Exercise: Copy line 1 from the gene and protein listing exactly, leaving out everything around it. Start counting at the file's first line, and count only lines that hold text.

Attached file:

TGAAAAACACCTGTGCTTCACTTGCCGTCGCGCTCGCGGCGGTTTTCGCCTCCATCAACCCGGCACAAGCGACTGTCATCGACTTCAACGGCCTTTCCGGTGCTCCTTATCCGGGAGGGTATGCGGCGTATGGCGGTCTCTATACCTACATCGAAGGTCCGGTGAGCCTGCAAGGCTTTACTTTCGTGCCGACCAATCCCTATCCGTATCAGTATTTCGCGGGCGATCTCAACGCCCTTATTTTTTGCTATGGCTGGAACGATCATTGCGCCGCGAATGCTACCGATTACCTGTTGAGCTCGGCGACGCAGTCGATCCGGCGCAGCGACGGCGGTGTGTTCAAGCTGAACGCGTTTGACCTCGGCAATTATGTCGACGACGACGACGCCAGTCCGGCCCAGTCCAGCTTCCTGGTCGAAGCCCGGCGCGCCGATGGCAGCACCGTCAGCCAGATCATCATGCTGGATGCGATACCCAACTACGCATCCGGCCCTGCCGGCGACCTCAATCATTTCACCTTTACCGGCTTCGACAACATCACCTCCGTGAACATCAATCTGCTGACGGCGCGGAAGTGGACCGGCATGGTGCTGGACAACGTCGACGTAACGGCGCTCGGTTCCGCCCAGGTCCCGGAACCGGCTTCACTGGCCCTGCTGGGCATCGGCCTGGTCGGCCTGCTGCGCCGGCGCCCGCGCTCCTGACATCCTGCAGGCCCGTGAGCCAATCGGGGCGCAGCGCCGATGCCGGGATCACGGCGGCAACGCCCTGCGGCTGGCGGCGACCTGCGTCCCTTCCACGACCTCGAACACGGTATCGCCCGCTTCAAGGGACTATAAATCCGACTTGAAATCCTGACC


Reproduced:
TGAAAAACACCTGTGCTTCACTTGCCGTCGCGCTCGCGGCGGTTTTCGCCTCCATCAACCCGGCACAAGCGACTGTCATCGACTTCAACGGCCTTTCCGGTGCTCCTTATCCGGGAGGGTATGCGGCGTATGGCGGTCTCTATACCTACATCGAAGGTCCGGTGAGCCTGCAAGGCTTTACTTTCGTGCCGACCAATCCCTATCCGTATCAGTATTTCGCGGGCGATCTCAACGCCCTTATTTTTTGCTATGGCTGGAACGATCATTGCGCCGCGAATGCTACCGATTACCTGTTGAGCTCGGCGACGCAGTCGATCCGGCGCAGCGACGGCGGTGTGTTCAAGCTGAACGCGTTTGACCTCGGCAATTATGTCGACGACGACGACGCCAGTCCGGCCCAGTCCAGCTTCCTGGTCGAAGCCCGGCGCGCCGATGGCAGCACCGTCAGCCAGATCATCATGCTGGATGCGATACCCAACTACGCATCCGGCCCTGCCGGCGACCTCAATCATTTCACCTTTACCGGCTTCGACAACATCACCTCCGTGAACATCAATCTGCTGACGGCGCGGAAGTGGACCGGCATGGTGCTGGACAACGTCGACGTAACGGCGCTCGGTTCCGCCCAGGTCCCGGAACCGGCTTCACTGGCCCTGCTGGGCATCGGCCTGGTCGGCCTGCTGCGCCGGCGCCCGCGCTCCTGACATCCTGCAGGCCCGTGAGCCAATCGGGGCGCAGCGCCGATGCCGGGATCACGGCGGCAACGCCCTGCGGCTGGCGGCGACCTGCGTCCCTTCCACGACCTCGAACACGGTATCGCCCGCTTCAAGGGACTATAAATCCGACTTGAAATCCTGACC